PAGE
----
The Arakan National Party, which was ignored by the NLD during its term, declared that the party will work with the military government – a move that will give the generals a bit more credibility. They will be joined by other at least one other ethnic politician from the Kayin People’s Party.
In sum, the military is eager to work with whomever dislikes the NLD, in line with the philosophy that “the enemy of my enemy is my friend.” Politicians who had been at odds with Aung San Suu Kyi are now taking government positions thanks to the military’s intervention, despite their meager performance in the elections.
On the other hand, the generals were always free to do whatever they wanted in making war or peace. The intensification of the armed conflicts in 2020, not to mention the Rohingya crisis, exemplifies that the Tatmadaw was never constrained by anyone.
But if we suppose that the military intends to end the emergency state in due time, they might offer up some significant reforms, which could help better secure the rights of parties that are hostile to the NLD – and thereby limit the power of their main opponents.
The previous Union Electoral Commission, controversially filled with NLD appointees, has been already replaced by a new body (obviously of military-affiliated members).
Another sore point with ethnic groups is that the NLD had blocked federalization reform, which would have allowed for the local selection, rather appointment by the center, of state and regional ministers. The military-linked opposition, the USDP, had advocated for that change, probably due to the fact that in regional bodies, the popularity of the USDP could outweigh that of the NLD.
In Shan State, Myanmar’s largest by landmass, the USDP was ahead of both the NLD and the ethnic parties in the 2015 elections, which some explain by the strong presence of military camps. Noticeably, however, in 2020, the NLD won more seats, to the shock of the generals. The disappointing results for the USDP were what powered the military’s accusations of electoral fraud.
It is doubtful, however, that the military, which has always sought to centralize power, would conduct meaningful federalization reform. Nevertheless, the mere offer could be a game changer, potentially causing divisions among protesters that have demonstrated against the coup, including people of all ethnic backgrounds.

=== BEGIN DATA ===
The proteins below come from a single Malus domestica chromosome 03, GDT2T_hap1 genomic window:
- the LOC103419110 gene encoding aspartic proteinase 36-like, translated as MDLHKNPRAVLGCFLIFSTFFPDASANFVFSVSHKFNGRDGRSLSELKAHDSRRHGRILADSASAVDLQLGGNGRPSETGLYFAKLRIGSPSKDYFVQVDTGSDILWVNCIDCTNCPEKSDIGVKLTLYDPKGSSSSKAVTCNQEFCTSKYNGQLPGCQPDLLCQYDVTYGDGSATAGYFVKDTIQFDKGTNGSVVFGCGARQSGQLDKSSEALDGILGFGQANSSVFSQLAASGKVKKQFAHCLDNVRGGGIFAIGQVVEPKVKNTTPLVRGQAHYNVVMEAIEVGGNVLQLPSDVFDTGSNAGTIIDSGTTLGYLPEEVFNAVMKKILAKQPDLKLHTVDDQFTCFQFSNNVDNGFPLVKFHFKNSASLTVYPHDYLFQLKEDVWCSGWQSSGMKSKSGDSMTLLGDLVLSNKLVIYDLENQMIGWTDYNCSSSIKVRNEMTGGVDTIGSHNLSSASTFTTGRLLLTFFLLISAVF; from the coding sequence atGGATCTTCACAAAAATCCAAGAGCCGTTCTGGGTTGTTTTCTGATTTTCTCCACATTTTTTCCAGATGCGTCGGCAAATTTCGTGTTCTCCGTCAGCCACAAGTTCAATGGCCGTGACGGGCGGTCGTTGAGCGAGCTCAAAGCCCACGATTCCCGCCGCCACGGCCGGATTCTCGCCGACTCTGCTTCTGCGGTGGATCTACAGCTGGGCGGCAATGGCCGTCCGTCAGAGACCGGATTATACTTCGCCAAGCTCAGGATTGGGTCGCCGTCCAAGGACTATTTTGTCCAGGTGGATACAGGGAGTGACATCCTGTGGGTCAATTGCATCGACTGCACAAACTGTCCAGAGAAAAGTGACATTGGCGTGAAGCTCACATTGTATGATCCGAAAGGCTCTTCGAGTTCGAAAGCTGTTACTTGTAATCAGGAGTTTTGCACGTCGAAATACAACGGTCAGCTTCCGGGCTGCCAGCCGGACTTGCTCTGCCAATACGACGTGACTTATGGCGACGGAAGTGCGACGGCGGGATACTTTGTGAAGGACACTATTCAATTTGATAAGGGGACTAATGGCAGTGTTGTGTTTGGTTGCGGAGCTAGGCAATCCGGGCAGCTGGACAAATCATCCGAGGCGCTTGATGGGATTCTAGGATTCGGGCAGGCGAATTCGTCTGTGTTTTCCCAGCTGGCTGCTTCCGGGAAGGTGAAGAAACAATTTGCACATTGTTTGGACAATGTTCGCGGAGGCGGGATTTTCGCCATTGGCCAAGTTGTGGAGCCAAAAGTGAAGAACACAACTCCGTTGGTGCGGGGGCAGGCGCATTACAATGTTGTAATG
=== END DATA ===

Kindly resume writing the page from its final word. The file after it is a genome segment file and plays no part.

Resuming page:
For the time being, ethnic parties such as the Shan Nationalities League for Democracy Karen National Party, Asho Chin National Party, Kachin State People’s Party, and Democratic Party for a New Society have rejected the offer of cooperating with the military government. Ethnic parties have had little success in the past in dealing with the USDP and the generals. Despite the NLD’s own deeply imperfect record in relations with ethnic groups, distrust against the military – with its long record of brutality against ethnic peoples – runs deep.
On the other hand, for Myanmar’s generals, pushing the peacemaking process forward and conducting reforms is of reputational significance in the country and abroad. As time passes, the ethnic armed groups, or even some of the ethnic parties, may come to view the fall of the NLD-branded democracy as irreparable, and may feel forced to cooperate with the institutions headed by the generals.
In recent years, the Tatmadaw modernized its weaponry and showed off its capabilities. The military always negotiates from a position of strength, and has a long history of breaking its own commitments. With the borders being sealed off and ethnic conflicts failing to win much attention abroad, rebel groups are at the mercy of generals who will not hesitate to enforce their solutions.
Robert Bociaga is a photojournalist based in Myanmar.